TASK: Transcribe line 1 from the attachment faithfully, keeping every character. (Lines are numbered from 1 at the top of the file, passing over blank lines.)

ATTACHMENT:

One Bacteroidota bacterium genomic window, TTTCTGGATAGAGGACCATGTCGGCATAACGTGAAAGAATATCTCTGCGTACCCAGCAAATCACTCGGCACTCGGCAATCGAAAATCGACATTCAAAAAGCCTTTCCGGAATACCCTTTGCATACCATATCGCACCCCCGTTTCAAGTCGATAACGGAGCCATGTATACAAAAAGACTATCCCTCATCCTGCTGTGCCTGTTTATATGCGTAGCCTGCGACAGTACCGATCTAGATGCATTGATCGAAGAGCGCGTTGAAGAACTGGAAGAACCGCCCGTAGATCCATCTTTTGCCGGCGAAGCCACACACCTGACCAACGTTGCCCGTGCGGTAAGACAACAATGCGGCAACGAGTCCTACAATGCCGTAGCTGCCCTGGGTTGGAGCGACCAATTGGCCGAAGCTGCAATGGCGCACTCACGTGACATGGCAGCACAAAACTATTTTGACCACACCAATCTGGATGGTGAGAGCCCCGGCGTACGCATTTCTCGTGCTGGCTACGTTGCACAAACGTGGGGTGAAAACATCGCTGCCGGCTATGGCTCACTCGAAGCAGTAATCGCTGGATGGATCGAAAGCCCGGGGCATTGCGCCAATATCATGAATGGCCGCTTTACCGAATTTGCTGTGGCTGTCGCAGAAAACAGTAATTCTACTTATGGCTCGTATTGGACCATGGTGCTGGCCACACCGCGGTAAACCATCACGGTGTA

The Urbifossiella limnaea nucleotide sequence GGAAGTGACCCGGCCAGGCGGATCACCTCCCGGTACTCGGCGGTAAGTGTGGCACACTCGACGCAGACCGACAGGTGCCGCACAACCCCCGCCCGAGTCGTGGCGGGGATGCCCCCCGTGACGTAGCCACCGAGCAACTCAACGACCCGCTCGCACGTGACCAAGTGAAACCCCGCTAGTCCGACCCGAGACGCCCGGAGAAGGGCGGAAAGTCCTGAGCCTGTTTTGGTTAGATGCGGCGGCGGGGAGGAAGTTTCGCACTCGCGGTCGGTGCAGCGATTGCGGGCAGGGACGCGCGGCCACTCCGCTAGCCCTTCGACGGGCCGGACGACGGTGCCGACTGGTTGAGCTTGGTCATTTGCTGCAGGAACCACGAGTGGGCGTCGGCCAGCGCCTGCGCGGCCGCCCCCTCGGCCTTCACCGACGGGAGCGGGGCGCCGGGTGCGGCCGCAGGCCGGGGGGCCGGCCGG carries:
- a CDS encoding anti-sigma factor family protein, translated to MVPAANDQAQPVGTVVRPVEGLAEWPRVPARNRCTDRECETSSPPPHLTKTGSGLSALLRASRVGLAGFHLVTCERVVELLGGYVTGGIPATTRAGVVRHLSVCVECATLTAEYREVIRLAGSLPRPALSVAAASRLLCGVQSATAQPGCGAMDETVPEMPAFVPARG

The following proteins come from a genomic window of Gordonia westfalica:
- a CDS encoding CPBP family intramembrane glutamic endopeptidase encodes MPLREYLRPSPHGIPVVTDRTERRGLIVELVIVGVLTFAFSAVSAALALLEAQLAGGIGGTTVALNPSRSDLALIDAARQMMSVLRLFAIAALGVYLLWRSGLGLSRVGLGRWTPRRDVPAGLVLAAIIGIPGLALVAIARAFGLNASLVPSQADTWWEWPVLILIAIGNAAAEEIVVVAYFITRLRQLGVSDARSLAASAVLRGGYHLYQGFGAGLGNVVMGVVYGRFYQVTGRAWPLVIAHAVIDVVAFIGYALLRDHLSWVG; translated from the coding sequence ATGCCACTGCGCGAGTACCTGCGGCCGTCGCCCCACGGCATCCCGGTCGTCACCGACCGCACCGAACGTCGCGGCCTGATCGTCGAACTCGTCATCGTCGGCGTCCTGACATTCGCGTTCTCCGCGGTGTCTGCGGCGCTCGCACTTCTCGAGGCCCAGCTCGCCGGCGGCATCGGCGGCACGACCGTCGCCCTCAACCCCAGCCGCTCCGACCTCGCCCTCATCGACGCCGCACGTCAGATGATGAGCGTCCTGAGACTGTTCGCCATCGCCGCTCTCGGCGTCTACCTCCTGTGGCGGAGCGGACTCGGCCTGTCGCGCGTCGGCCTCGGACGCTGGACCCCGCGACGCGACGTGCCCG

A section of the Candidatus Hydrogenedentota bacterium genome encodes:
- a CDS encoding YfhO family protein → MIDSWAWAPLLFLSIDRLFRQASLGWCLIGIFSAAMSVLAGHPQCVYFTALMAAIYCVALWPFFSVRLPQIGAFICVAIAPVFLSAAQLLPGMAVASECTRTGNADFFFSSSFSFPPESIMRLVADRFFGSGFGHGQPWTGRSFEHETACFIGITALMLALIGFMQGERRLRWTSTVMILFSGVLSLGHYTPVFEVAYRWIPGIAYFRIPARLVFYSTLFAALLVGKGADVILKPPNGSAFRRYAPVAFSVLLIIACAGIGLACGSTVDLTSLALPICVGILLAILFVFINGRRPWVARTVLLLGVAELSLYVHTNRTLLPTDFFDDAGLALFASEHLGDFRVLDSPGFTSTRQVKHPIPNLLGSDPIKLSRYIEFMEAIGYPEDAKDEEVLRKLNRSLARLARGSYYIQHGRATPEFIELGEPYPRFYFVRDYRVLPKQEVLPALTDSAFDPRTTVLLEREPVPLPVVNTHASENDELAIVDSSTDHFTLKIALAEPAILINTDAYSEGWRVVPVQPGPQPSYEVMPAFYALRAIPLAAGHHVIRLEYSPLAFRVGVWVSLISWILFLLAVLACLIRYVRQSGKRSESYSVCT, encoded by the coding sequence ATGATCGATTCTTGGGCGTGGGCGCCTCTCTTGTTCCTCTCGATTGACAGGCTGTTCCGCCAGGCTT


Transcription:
One Bacteroidota bacterium genomic window, TTTCTGGATAGAGGACCATGTCGGCATAACGTGAAAGAATATCTCTGCGTACCCAGCAAATCACTCGGCACTCGGCAATCGAAAATCGACATTCAAAAAGCCTTTCCGGAATACCCTTTGCATACCATATCGCACCCCCGTTTCAAGTCGATAACGGAGCCATGTATACAAAAAGACTATCCCTCATCCTGCTGTGCCTGTTTATATGCGTAGCCTGCGACAGTACCGATCTAGATGCATTGATCGAAGAGCGCGTTGAAGAACTGGAAGAACCGCCCGTAGATCCATCTTTTGCCGGCGAAGCCACACACCTGACCAACGTTGCCCGTGCGGTAAGACAACAATGCGGCAACGAGTCCTACAATGCCGTAGCTGCCCTGGGTTGGAGCGACCAATTGGCCGAAGCTGCAATGGCGCACTCACGTGACATGGCAGCACAAAACTATTTTGACCACACCAATCTGGATGGTGAGAGCCCCGGCGTACGCATTTCTCGTGCTGGCTACGTTGCACAAACGTGGGGTGAAAACATCGCTGCCGGCTATGGCTCACTCGAAGCAGTAATCGCTGGATGGATCGAAAGCCCGGGGCATTGCGCCAATATCATGAATGGCCGCTTTACCGAATTTGCTGTGGCTGTCGCAGAAAACAGTAATTCTACTTATGGCTCGTATTGGACCATGGTGCTGGCCACACCGCGGTAAACCATCACGGTGTA